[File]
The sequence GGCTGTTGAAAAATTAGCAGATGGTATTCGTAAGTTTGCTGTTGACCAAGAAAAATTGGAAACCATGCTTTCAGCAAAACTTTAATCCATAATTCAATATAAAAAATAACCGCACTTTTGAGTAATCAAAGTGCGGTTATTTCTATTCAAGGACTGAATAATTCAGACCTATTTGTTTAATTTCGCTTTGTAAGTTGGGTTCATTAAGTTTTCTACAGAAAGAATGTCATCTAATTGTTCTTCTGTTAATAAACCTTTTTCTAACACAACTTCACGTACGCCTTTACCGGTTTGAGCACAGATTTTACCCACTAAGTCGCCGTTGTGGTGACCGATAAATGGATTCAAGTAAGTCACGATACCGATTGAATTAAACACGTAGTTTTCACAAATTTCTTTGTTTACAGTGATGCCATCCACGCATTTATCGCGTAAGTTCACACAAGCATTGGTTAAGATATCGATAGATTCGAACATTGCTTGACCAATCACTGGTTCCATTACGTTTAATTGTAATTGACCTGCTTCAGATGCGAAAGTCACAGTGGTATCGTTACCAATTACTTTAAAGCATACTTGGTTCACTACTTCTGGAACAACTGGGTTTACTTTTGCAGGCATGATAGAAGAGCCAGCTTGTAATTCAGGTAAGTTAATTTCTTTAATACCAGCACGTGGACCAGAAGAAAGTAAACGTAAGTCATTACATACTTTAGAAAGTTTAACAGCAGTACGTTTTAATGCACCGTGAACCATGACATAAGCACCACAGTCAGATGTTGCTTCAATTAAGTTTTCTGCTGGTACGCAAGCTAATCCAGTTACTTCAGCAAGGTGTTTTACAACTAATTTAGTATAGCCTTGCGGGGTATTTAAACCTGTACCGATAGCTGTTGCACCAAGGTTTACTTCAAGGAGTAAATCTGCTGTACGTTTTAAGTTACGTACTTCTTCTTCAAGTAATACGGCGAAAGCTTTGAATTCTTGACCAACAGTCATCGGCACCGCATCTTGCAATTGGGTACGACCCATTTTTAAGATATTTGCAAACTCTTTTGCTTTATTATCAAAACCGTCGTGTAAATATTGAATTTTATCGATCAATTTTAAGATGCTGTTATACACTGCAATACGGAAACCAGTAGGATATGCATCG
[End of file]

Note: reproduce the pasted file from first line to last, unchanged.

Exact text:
The sequence GGCTGTTGAAAAATTAGCAGATGGTATTCGTAAGTTTGCTGTTGACCAAGAAAAATTGGAAACCATGCTTTCAGCAAAACTTTAATCCATAATTCAATATAAAAAATAACCGCACTTTTGAGTAATCAAAGTGCGGTTATTTCTATTCAAGGACTGAATAATTCAGACCTATTTGTTTAATTTCGCTTTGTAAGTTGGGTTCATTAAGTTTTCTACAGAAAGAATGTCATCTAATTGTTCTTCTGTTAATAAACCTTTTTCTAACACAACTTCACGTACGCCTTTACCGGTTTGAGCACAGATTTTACCCACTAAGTCGCCGTTGTGGTGACCGATAAATGGATTCAAGTAAGTCACGATACCGATTGAATTAAACACGTAGTTTTCACAAATTTCTTTGTTTACAGTGATGCCATCCACGCATTTATCGCGTAAGTTCACACAAGCATTGGTTAAGATATCGATAGATTCGAACATTGCTTGACCAATCACTGGTTCCATTACGTTTAATTGTAATTGACCTGCTTCAGATGCGAAAGTCACAGTGGTATCGTTACCAATTACTTTAAAGCATACTTGGTTCACTACTTCTGGAACAACTGGGTTTACTTTTGCAGGCATGATAGAAGAGCCAGCTTGTAATTCAGGTAAGTTAATTTCTTTAATACCAGCACGTGGACCAGAAGAAAGTAAACGTAAGTCATTACATACTTTAGAAAGTTTAACAGCAGTACGTTTTAATGCACCGTGAACCATGACATAAGCACCACAGTCAGATGTTGCTTCAATTAAGTTTTCTGCTGGTACGCAAGCTAATCCAGTTACTTCAGCAAGGTGTTTTACAACTAATTTAGTATAGCCTTGCGGGGTATTTAAACCTGTACCGATAGCTGTTGCACCAAGGTTTACTTCAAGGAGTAAATCTGCTGTACGTTTTAAGTTACGTACTTCTTCTTCAAGTAATACGGCGAAAGCTTTGAATTCTTGACCAACAGTCATCGGCACCGCATCTTGCAATTGGGTACGACCCATTTTTAAGATATTTGCAAACTCTTTTGCTTTATTATCAAAACCGTCGTGTAAATATTGAATTTTATCGATCAATTTTAAGATGCTGTTATACACTGCAATACGGAAACCAGTAGGATATGCATCG